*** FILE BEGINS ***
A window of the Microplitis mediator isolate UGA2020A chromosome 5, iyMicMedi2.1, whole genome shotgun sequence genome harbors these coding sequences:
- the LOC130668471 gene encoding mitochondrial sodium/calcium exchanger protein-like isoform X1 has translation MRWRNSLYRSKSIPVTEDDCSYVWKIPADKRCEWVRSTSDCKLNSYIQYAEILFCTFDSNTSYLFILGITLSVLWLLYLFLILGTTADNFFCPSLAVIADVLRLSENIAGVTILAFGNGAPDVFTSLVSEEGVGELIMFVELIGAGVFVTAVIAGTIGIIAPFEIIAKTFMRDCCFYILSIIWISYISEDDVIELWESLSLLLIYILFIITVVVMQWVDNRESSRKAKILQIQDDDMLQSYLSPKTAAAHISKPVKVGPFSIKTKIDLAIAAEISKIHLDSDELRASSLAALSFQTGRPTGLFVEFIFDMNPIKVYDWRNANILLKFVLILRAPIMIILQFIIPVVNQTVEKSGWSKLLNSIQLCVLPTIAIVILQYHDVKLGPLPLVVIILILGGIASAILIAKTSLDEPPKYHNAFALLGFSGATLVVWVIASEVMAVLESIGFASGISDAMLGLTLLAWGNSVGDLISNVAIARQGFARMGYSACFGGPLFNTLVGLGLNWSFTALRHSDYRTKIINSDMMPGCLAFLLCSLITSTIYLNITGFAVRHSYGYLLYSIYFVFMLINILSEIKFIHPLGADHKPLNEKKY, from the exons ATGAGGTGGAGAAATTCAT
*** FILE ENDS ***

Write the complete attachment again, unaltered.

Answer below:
A window of the Microplitis mediator isolate UGA2020A chromosome 5, iyMicMedi2.1, whole genome shotgun sequence genome harbors these coding sequences:
- the LOC130668471 gene encoding mitochondrial sodium/calcium exchanger protein-like isoform X1 has translation MRWRNSLYRSKSIPVTEDDCSYVWKIPADKRCEWVRSTSDCKLNSYIQYAEILFCTFDSNTSYLFILGITLSVLWLLYLFLILGTTADNFFCPSLAVIADVLRLSENIAGVTILAFGNGAPDVFTSLVSEEGVGELIMFVELIGAGVFVTAVIAGTIGIIAPFEIIAKTFMRDCCFYILSIIWISYISEDDVIELWESLSLLLIYILFIITVVVMQWVDNRESSRKAKILQIQDDDMLQSYLSPKTAAAHISKPVKVGPFSIKTKIDLAIAAEISKIHLDSDELRASSLAALSFQTGRPTGLFVEFIFDMNPIKVYDWRNANILLKFVLILRAPIMIILQFIIPVVNQTVEKSGWSKLLNSIQLCVLPTIAIVILQYHDVKLGPLPLVVIILILGGIASAILIAKTSLDEPPKYHNAFALLGFSGATLVVWVIASEVMAVLESIGFASGISDAMLGLTLLAWGNSVGDLISNVAIARQGFARMGYSACFGGPLFNTLVGLGLNWSFTALRHSDYRTKIINSDMMPGCLAFLLCSLITSTIYLNITGFAVRHSYGYLLYSIYFVFMLINILSEIKFIHPLGADHKPLNEKKY, from the exons ATGAGGTGGAGAAATTCAT